A load combination results when more than one load type acts on the structure. Building codes usually specify a variety of load combinations together with load factors (weightings) for each load type in order to ensure the safety of the structure under different maximum expected loading scenarios. For example, in designing a staircase, a dead load factor may be 1.2 times the weight of the structure, and a live load factor may be 1.6 times the maximum expected live load. These two "factored loads" are combined (added) to determine the "required strength" of the staircase.

The reason for the disparity between factors for dead load and live load, and thus the reason the loads are initially categorized as dead or live is because while it is not unreasonable to expect a large number of people ascending the staircase at once, it is less likely that the structure will experience much change in its permanent load.

Aircraft structural loads[edit]

For aircraft, loading is divided into two major categories: limit loads and ultimate loads.[8] Limit loads are the maximum loads a component or structure may carry safely. Ultimate loads are the limit loads times a factor of 1.5 or the point beyond which the component or structure will fail.[8] Gust loads are determined statistically and are provided by an agency such as the Federal Aviation Administration. Crash loads are loosely bounded by the ability of structures to survive the deceleration of a major ground impact.[9] Other loads that may be critical are pressure loads (for pressurized, high-altitude aircraft) and ground loads. Loads on the ground can be from adverse braking or maneuvering during taxiing. Aircraft are constantly subjected to cyclic loading. These cyclic loads can cause metal fatigue.[10]

See also[edit]

References[edit]

  1. ^ "2.2.1(1)". Eurocode 0: Basis of structural design EN 1990. Bruxelles: European Committee for Standarization. 2002.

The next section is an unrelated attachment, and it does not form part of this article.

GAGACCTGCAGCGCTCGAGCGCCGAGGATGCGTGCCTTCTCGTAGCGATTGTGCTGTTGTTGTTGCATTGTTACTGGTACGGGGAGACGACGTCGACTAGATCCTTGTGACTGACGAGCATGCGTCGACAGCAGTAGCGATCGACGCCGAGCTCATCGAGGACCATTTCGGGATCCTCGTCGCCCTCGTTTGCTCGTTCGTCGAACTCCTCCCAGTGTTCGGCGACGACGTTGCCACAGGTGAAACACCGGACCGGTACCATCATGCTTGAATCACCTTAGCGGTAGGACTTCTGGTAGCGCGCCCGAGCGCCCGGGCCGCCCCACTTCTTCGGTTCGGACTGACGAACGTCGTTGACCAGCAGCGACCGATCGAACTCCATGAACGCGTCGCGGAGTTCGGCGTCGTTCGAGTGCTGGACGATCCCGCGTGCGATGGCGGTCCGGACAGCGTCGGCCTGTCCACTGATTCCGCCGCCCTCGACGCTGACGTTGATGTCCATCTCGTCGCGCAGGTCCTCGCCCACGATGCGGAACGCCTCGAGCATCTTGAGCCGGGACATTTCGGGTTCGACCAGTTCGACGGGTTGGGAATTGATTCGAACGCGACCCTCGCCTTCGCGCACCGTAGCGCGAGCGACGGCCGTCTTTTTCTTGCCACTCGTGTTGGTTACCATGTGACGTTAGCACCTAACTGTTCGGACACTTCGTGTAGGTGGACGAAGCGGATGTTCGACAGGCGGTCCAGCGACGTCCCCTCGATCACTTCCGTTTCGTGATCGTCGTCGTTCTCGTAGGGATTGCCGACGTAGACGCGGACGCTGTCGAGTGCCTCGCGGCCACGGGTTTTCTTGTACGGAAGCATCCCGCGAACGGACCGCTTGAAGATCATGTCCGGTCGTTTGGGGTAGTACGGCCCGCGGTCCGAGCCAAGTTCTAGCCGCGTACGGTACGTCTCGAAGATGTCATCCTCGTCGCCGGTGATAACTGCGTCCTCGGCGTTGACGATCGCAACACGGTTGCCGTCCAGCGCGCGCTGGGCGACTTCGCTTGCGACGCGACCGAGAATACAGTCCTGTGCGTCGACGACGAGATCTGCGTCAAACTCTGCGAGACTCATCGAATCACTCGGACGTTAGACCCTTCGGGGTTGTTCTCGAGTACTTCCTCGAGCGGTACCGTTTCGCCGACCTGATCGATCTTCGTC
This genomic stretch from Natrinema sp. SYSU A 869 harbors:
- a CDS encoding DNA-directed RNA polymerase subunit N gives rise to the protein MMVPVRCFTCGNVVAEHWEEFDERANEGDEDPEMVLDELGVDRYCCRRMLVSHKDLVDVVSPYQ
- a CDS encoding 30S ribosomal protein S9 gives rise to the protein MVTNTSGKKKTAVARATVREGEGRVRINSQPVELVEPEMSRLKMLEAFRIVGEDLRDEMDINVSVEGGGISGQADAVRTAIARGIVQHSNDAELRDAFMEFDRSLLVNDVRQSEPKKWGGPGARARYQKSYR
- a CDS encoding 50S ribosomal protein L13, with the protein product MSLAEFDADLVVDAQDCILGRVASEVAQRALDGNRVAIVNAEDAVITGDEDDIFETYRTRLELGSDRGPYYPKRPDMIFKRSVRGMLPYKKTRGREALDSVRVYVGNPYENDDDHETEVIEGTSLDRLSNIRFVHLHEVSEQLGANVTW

2. ^ "1604.2". International Building Code. USA: International Code Council. 2000. p. 295. ISBN 1-892395-26-6. 
  3. ^ "2.2.5(b)". Eurocode 0: Basis of structural design EN 1990. Bruxelles: European Committee for Standarization. 2002. 
  4. ^ Rao, Singiresu S. (1992). Reliability Based Design. USA: McGraw-Hill. pp. 214–227. ISBN 0-07-051192-6. 
  5. ^ 2006 International Building Code Section 1602.1.
  6. ^ EN 1990 Euro code – Basis of structural design section 4.1.1
  7. ^ EN 1991-1-1 Euro code 1: Actions on Structures – Part 1-1: General actions – densities, self-weight, imposed loads for buildings section 3.2
  8. ^ a b Bruce K. Donaldson, Analysis of Aircraft Structures: An Introduction (Cambridge; New York: Cambridge University Press, 2008), p. 126
  9. ^ Experimental Mechanics: Advances in Design, Testing and Analysis, Volume 1, ed. I. M. Allison (Rotterdam, Netherlands: A.A. Balkema Publishers, 1998), p. 379
  10. ^ Bruce K. Donaldson, Analysis of Aircraft Structures: An Introduction (Cambridge; New York: Cambridge University Press, 2008), p. 129

External links[edit]

  • Luebkeman, Chris H., and Donald Petting "Lecture 17: Primary Loads". University of Oregon. 1996[1]
  • Fisette, Paul, and the American Wood Council. "Understanding Loads and Using Span Tables". 1997.[2]